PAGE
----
April 26, 2005

C.U., City Trade Pot-Hole Shots

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Afghans accustomed to traversing the newly cemented Kabul-Kandahar Highway might gasp at the condition of University Ave., one of a few Cornell roads riddled with gaping potholes and dangerous defects.

The poor conditions will likely persist, as University and City of Ithaca officials remain embroiled in a conflict over who ought to shoulder the responsibility for the deteriorating streets.

“It’s not only unsafe, it’s a smear on the University,” said Dennis Osika, the head of Cornell’s Grounds Department. “I’ve raised heck about it for years … but it’s not our property.”

Not so, said Ray Benjamin, supervisor of streets for the City of Ithaca. While the portion of University Ave. leading up to the Johnson Art Museum is the City’s responsibility, the section above the Art Museum leading up to Thurston Ave. belongs, according to Benjamin, to the University.

“The confusion is that no one wants to fix it,” said Benjamin. He said that the rules were “laid out ages ago … when they built the University, they had their own road system.”

Benjamin said his claims are validated in record books, where “all our roads are deeded.”

To that, Osika responded, “Just the opposite.” Officials from Ithaca and from the University have been involved in discussions concerning the status of the roads, though a resolution has yet to be reached.

“I know that Cornell has been in discussions with the town on it, but no one’s come to any resolution on that,” said Buck Donahue, construction manager at Cornell. Osika added that at one point there was “almost” an agreement, but that that deal fell through “for some reason or another.” Student response to the failing road system has been categorically disapproving.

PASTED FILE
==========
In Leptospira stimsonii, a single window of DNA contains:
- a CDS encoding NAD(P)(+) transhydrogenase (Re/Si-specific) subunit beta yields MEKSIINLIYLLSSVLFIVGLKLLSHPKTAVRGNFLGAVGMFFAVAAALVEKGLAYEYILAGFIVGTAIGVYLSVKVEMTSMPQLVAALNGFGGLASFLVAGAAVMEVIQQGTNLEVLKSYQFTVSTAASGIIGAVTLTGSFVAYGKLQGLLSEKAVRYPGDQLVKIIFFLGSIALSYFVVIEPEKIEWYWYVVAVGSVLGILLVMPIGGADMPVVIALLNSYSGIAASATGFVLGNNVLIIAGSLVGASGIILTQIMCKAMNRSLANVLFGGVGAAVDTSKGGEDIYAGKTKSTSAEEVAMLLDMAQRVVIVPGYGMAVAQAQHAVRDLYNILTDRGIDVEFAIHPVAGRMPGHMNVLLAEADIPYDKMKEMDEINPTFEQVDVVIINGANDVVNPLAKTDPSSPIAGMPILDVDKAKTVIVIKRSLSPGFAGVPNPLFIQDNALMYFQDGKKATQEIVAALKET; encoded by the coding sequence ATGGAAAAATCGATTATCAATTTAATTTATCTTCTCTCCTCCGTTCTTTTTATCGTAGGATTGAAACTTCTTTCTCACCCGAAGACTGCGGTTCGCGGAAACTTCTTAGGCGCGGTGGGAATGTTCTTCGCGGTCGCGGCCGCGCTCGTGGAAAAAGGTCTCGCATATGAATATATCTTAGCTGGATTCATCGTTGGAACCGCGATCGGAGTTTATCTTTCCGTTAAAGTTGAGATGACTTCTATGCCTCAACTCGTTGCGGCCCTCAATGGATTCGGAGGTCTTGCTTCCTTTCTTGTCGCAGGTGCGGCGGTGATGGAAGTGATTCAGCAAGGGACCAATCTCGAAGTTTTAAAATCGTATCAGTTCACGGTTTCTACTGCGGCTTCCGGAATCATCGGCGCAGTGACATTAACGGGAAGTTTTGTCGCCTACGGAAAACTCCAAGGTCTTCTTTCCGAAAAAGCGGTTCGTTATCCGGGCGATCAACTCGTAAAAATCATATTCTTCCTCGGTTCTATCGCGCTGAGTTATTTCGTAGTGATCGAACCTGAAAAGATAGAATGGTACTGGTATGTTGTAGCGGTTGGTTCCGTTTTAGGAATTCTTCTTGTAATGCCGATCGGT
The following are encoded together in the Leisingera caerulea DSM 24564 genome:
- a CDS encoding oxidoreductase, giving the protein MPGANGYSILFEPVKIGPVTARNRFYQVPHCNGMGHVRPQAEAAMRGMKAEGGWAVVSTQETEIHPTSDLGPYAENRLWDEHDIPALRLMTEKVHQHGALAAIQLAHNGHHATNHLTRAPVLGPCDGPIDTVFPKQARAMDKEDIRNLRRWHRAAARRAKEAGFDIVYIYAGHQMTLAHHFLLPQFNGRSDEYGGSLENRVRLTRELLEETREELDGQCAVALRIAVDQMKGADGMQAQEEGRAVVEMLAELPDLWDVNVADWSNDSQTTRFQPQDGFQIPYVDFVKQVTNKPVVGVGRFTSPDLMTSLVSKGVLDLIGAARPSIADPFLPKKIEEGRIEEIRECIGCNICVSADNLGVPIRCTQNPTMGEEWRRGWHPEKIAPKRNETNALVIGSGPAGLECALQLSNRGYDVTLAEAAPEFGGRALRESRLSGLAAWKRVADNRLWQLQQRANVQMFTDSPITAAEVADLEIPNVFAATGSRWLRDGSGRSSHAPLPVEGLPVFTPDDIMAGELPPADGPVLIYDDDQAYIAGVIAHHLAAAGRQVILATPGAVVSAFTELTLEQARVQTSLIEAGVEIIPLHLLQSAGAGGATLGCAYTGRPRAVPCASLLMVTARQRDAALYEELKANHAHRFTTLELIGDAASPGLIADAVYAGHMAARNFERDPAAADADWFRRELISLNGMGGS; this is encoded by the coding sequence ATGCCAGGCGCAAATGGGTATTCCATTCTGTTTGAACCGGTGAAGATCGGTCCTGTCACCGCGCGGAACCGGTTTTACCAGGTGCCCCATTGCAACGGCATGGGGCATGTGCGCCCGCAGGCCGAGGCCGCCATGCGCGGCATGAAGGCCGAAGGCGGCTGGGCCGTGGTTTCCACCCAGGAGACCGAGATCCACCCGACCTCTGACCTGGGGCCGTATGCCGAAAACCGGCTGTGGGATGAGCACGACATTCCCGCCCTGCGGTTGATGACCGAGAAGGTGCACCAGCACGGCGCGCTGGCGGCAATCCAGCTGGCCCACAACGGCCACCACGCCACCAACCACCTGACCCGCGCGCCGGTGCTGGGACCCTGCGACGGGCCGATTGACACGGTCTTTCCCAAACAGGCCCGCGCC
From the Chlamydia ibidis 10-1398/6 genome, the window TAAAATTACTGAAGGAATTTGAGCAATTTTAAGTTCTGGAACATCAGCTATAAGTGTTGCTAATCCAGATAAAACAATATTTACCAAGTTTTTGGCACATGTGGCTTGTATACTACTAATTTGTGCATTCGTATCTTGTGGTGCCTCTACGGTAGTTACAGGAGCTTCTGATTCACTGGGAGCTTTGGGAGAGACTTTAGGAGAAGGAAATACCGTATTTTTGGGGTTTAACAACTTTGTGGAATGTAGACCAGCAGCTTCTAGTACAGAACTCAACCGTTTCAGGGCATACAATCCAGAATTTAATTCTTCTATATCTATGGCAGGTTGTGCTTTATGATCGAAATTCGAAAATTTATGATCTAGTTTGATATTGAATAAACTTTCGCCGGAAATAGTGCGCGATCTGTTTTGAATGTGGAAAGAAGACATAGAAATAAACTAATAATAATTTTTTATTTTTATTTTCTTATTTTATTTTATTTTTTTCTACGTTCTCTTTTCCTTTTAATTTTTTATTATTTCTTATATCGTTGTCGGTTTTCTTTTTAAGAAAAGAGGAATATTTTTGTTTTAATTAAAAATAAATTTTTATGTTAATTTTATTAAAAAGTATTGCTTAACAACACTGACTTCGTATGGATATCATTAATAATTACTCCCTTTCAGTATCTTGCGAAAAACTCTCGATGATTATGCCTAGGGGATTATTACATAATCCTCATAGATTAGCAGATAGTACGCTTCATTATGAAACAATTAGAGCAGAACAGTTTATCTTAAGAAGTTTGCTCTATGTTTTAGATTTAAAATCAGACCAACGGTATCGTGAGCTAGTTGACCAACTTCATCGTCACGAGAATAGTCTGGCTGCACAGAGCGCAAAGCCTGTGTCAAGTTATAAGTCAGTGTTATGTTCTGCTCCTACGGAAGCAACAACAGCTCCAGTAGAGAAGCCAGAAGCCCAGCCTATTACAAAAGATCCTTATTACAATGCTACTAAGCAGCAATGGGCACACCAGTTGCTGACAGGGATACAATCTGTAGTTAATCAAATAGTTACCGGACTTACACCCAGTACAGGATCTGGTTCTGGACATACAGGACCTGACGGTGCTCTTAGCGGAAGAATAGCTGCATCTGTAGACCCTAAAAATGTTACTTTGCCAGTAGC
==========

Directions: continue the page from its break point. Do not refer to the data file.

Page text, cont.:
“Every time I drive on University Ave., I feel like I’m making my way through a mine field,” said Josh Gerber ’08. Many other students said they incurred damages to their cars, not to mention frequent spillages of coffee (a phenomenon experienced “numerous times” by Stephanie Katz ’08.)

There are also indications that without treatment, the roads might fall into new levels of disrepair. Osika said that an engineer surveyed the area last year, and reported that the “gutter and the road are gradually migrating toward the gorge.” The result, he said, could be a major cave-in.

Even roads with uncontested ownership are unlikely to see improvements within the year. Thurston Ave., unambiguously the responsibility of the City of Ithaca, will only receive some patching-up this year, according to Benjamin. He said that the City would wait until construction has been completed on a nearby bridge before any efforts are undertaken to repair major potholes.

In the mean time, “it’s a real embarrassment, and an inconvenience to all those who use it,” said Osika.

Archived article by Rob Fishman
Sun Staff Writer